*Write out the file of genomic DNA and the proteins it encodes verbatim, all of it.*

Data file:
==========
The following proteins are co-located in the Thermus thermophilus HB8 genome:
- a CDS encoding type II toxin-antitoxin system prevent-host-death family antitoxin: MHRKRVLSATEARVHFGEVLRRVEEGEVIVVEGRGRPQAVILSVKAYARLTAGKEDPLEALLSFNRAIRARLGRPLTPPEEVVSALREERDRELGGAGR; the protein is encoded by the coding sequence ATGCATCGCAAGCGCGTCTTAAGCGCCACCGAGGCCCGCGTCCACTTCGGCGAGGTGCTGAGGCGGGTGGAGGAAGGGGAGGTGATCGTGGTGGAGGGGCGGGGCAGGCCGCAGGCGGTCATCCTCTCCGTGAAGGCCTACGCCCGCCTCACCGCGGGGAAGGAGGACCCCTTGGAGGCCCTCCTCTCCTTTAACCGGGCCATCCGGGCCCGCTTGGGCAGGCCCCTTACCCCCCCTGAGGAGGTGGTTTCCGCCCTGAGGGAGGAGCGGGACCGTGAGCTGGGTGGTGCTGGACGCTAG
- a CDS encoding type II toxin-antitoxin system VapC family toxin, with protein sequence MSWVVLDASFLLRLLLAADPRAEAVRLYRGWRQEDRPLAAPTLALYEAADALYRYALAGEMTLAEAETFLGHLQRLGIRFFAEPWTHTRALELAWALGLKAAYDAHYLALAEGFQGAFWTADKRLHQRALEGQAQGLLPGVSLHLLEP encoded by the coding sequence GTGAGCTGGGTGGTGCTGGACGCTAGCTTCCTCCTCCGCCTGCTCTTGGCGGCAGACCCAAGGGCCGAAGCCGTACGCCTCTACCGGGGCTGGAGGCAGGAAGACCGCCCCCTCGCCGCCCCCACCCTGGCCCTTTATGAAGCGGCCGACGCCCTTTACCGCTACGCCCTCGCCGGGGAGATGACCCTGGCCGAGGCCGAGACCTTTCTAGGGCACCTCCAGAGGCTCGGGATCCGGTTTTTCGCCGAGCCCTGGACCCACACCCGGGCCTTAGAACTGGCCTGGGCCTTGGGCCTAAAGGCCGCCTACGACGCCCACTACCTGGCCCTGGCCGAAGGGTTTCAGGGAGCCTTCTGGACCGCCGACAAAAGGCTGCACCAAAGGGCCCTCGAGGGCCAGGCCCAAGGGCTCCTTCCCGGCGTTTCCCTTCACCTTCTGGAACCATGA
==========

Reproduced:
The following proteins are co-located in the Thermus thermophilus HB8 genome:
- a CDS encoding type II toxin-antitoxin system prevent-host-death family antitoxin: MHRKRVLSATEARVHFGEVLRRVEEGEVIVVEGRGRPQAVILSVKAYARLTAGKEDPLEALLSFNRAIRARLGRPLTPPEEVVSALREERDRELGGAGR; the protein is encoded by the coding sequence ATGCATCGCAAGCGCGTCTTAAGCGCCACCGAGGCCCGCGTCCACTTCGGCGAGGTGCTGAGGCGGGTGGAGGAAGGGGAGGTGATCGTGGTGGAGGGGCGGGGCAGGCCGCAGGCGGTCATCCTCTCCGTGAAGGCCTACGCCCGCCTCACCGCGGGGAAGGAGGACCCCTTGGAGGCCCTCCTCTCCTTTAACCGGGCCATCCGGGCCCGCTTGGGCAGGCCCCTTACCCCCCCTGAGGAGGTGGTTTCCGCCCTGAGGGAGGAGCGGGACCGTGAGCTGGGTGGTGCTGGACGCTAG
- a CDS encoding type II toxin-antitoxin system VapC family toxin, with protein sequence MSWVVLDASFLLRLLLAADPRAEAVRLYRGWRQEDRPLAAPTLALYEAADALYRYALAGEMTLAEAETFLGHLQRLGIRFFAEPWTHTRALELAWALGLKAAYDAHYLALAEGFQGAFWTADKRLHQRALEGQAQGLLPGVSLHLLEP encoded by the coding sequence GTGAGCTGGGTGGTGCTGGACGCTAGCTTCCTCCTCCGCCTGCTCTTGGCGGCAGACCCAAGGGCCGAAGCCGTACGCCTCTACCGGGGCTGGAGGCAGGAAGACCGCCCCCTCGCCGCCCCCACCCTGGCCCTTTATGAAGCGGCCGACGCCCTTTACCGCTACGCCCTCGCCGGGGAGATGACCCTGGCCGAGGCCGAGACCTTTCTAGGGCACCTCCAGAGGCTCGGGATCCGGTTTTTCGCCGAGCCCTGGACCCACACCCGGGCCTTAGAACTGGCCTGGGCCTTGGGCCTAAAGGCCGCCTACGACGCCCACTACCTGGCCCTGGCCGAAGGGTTTCAGGGAGCCTTCTGGACCGCCGACAAAAGGCTGCACCAAAGGGCCCTCGAGGGCCAGGCCCAAGGGCTCCTTCCCGGCGTTTCCCTTCACCTTCTGGAACCATGA